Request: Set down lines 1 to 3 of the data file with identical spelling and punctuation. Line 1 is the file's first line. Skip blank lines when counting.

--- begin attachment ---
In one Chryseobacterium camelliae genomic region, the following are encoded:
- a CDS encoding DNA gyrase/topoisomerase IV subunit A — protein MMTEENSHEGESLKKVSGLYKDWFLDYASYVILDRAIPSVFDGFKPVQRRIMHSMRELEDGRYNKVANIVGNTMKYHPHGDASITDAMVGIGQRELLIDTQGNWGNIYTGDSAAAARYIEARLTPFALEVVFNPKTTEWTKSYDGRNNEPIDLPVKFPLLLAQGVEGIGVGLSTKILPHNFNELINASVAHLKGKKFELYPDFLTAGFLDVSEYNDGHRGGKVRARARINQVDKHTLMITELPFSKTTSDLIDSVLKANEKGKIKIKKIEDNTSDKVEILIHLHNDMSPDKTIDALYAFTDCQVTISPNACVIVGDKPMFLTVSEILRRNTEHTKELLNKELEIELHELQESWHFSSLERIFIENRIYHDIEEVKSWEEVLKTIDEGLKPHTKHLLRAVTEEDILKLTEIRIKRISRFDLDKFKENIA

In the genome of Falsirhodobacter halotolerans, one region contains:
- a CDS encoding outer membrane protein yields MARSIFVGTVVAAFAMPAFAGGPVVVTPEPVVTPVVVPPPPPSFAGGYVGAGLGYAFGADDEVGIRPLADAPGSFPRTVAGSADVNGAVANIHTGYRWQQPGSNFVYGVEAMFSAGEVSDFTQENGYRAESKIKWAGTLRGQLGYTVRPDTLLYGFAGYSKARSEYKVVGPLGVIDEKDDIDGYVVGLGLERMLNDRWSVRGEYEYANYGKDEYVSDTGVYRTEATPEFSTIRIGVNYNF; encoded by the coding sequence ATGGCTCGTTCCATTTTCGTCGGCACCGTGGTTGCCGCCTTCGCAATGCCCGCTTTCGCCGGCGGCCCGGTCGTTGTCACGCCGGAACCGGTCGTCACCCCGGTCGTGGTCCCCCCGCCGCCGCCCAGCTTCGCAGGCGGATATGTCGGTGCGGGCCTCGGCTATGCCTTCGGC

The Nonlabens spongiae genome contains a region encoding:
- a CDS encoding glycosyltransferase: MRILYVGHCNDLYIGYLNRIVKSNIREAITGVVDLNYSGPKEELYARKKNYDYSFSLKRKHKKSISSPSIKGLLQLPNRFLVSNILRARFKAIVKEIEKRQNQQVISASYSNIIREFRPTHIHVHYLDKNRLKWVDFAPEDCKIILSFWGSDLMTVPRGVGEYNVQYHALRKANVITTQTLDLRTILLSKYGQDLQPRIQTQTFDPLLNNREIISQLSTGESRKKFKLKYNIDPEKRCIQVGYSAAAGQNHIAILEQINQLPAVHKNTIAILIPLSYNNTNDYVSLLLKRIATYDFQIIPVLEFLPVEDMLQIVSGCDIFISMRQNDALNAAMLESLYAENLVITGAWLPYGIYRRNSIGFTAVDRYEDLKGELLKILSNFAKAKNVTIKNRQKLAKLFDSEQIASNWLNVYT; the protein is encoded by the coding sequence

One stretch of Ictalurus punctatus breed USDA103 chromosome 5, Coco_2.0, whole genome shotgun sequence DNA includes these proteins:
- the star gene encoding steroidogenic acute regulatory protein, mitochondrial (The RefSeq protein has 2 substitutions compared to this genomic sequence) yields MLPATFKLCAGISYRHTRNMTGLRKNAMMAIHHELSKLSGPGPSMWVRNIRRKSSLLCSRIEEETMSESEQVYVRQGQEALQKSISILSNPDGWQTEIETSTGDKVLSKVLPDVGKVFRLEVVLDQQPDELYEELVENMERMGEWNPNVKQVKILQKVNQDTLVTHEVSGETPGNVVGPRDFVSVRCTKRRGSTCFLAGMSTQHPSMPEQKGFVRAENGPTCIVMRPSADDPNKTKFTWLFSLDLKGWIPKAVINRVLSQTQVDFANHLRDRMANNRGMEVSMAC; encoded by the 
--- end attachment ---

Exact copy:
In one Chryseobacterium camelliae genomic region, the following are encoded:
- a CDS encoding DNA gyrase/topoisomerase IV subunit A — protein MMTEENSHEGESLKKVSGLYKDWFLDYASYVILDRAIPSVFDGFKPVQRRIMHSMRELEDGRYNKVANIVGNTMKYHPHGDASITDAMVGIGQRELLIDTQGNWGNIYTGDSAAAARYIEARLTPFALEVVFNPKTTEWTKSYDGRNNEPIDLPVKFPLLLAQGVEGIGVGLSTKILPHNFNELINASVAHLKGKKFELYPDFLTAGFLDVSEYNDGHRGGKVRARARINQVDKHTLMITELPFSKTTSDLIDSVLKANEKGKIKIKKIEDNTSDKVEILIHLHNDMSPDKTIDALYAFTDCQVTISPNACVIVGDKPMFLTVSEILRRNTEHTKELLNKELEIELHELQESWHFSSLERIFIENRIYHDIEEVKSWEEVLKTIDEGLKPHTKHLLRAVTEEDILKLTEIRIKRISRFDLDKFKENIA

In the genome of Falsirhodobacter halotolerans, one region contains: